As New Zealand prepares to introduce one of the world's strongest anti-smoking laws, similar bans have already been imposed for some 10,000 miles in the Boston basin.
Earlier this month, New Zealand launched a program aimed at preventing young people from smoking in their lifetime.
The law, which includes other measures to ban smoking, may make it illegal to sell or supply tobacco products to people born after a certain date.
Under this proposal, from 2027 New Zealand's official smoking age of 18 will be raised annually, allowing existing smokers to continue buying tobacco products but making them restrictive to anyone born after 2008.
The proposal will make New Zealand's tobacco industry one of the most restricted in the world.
But it is not the first time to test age-related tobacco use.
In Brookline, Massachusetts - a wealthy area within the Boston metropolitan area - a by-law that came into effect in September permanently prohibits anyone born after January. 1, 2000, to purchase tobacco and vape products. That means people who this year turn 21 years old, the legal age in Massachusetts to buy cigarettes, can't do that at Brookline.
The idea is part of the same “non-smoking generation” organization New Zealand is working towards, says Katharine Silbaugh, a Brookline blockchain sponsor who is a law professor at Boston University and a senior official in the Brookline city government. .
He said he and other Brookline lawmakers had previously consulted with New Zealand lawyers as they implemented their national plan.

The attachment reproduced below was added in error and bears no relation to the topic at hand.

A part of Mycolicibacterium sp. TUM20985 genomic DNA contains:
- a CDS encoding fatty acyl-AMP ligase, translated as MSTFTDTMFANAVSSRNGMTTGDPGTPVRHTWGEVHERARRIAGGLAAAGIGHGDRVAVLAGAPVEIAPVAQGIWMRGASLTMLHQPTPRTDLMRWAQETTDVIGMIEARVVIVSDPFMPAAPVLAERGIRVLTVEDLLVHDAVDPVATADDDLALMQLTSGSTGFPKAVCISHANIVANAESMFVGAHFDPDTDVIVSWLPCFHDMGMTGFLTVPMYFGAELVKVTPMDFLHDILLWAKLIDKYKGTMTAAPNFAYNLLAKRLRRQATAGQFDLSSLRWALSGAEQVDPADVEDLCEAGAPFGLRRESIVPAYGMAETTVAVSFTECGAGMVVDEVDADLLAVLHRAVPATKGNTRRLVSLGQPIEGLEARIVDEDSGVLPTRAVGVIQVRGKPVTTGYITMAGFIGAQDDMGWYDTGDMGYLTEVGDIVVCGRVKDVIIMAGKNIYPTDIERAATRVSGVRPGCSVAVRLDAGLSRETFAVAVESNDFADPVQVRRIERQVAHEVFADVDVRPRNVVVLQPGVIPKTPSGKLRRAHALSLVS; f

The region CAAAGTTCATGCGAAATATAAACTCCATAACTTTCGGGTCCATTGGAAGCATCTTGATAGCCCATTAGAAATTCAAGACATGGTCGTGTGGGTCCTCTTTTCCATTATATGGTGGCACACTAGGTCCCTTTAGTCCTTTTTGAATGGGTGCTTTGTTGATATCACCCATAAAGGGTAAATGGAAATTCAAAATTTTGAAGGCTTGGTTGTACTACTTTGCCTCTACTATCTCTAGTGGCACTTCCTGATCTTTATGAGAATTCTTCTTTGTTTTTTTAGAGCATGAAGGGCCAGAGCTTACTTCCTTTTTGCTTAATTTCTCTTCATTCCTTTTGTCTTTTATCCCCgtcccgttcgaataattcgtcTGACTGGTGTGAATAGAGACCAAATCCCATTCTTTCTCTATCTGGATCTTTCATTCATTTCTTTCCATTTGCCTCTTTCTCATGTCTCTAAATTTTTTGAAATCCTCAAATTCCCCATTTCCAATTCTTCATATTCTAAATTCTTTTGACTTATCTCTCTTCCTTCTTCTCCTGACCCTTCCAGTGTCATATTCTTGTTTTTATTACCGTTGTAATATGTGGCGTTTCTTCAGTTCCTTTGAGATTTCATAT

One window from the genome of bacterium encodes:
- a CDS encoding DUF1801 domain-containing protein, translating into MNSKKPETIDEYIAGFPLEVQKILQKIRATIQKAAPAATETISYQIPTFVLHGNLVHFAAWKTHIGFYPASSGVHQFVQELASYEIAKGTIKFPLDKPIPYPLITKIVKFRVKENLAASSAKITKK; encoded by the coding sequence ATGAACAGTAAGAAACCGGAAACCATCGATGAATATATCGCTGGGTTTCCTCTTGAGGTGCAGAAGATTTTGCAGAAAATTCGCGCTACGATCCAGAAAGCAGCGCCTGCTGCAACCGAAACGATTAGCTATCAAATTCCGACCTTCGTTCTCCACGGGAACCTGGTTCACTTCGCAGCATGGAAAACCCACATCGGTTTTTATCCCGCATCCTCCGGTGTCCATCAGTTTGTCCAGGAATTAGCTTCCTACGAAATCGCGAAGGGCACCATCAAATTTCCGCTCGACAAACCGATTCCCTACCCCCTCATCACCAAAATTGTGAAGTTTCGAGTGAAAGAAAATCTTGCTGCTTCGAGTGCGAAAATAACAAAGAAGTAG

"There are direct benefits to doing what they do because someone who is really willing to buy cigarettes can cross city lines here," he said. “But there is overwhelming evidence that accessibility is increasing consumption, so it is not true that what Brookline is doing will not have an impact. It will have an effect. ”
Scenes From Brookline, MA's Coolidge Corner
A new by-law in Brookline, Massachusetts, prohibits anyone born after January. 1, 2000, to purchase tobacco and vape products. Boston Globe with Getty Images
Although united in their goal of eliminating tobacco use, Brookline and New Zealand face different challenges.
The Brookline by-law only applies to a white-city town with about 60,000 residents, with an average household income of $ 117,000. Local legislatures approved in November 2020 by 139 to 78 votes.
Tobacco use is not a major problem for Brookline to begin with: 6.8 percent of adult smokers, half of the national smokers nationwide, according to the Massachusetts Tobacco Cessation and Prevention Program, run by the provincial Department of Public Health.
The New Zealand program has been proposed nationwide for more than 5 million people, with 11.6 percent of all people 15 years and older smoking. The share rises to about 29 percent among indigenous Maori adults. The government's goal is to reduce the total to less than 5 percent by 2025.
Although applauded by health advocates, the program has received backlash from New Zealand politicians and organizations who see it as a government intervention that will hamper business.
Sunny Kaushal, head of an organization representing small business owners, predicted a “negative impact” on retail stores.
Citing figures from Z Energy, a petrol station, he said cigarettes accounted for about half of the store's sales.
Kaushal said his organization supported the initiative, but felt that affected businesses should be compensated.
The sign indicates that the University of Aukland campus is smoke-free in Auckland, New Zealand, on Dec. 9, 2021.
A sign indicating that the University of Aukland campus is smoke-free in Auckland, New Zealand, Dec. 9, 2021.David Rowland / AP
At Brookline, financial concerns are high among small businesses - but more so because they fear that customers will rush to the next city to buy tobacco products.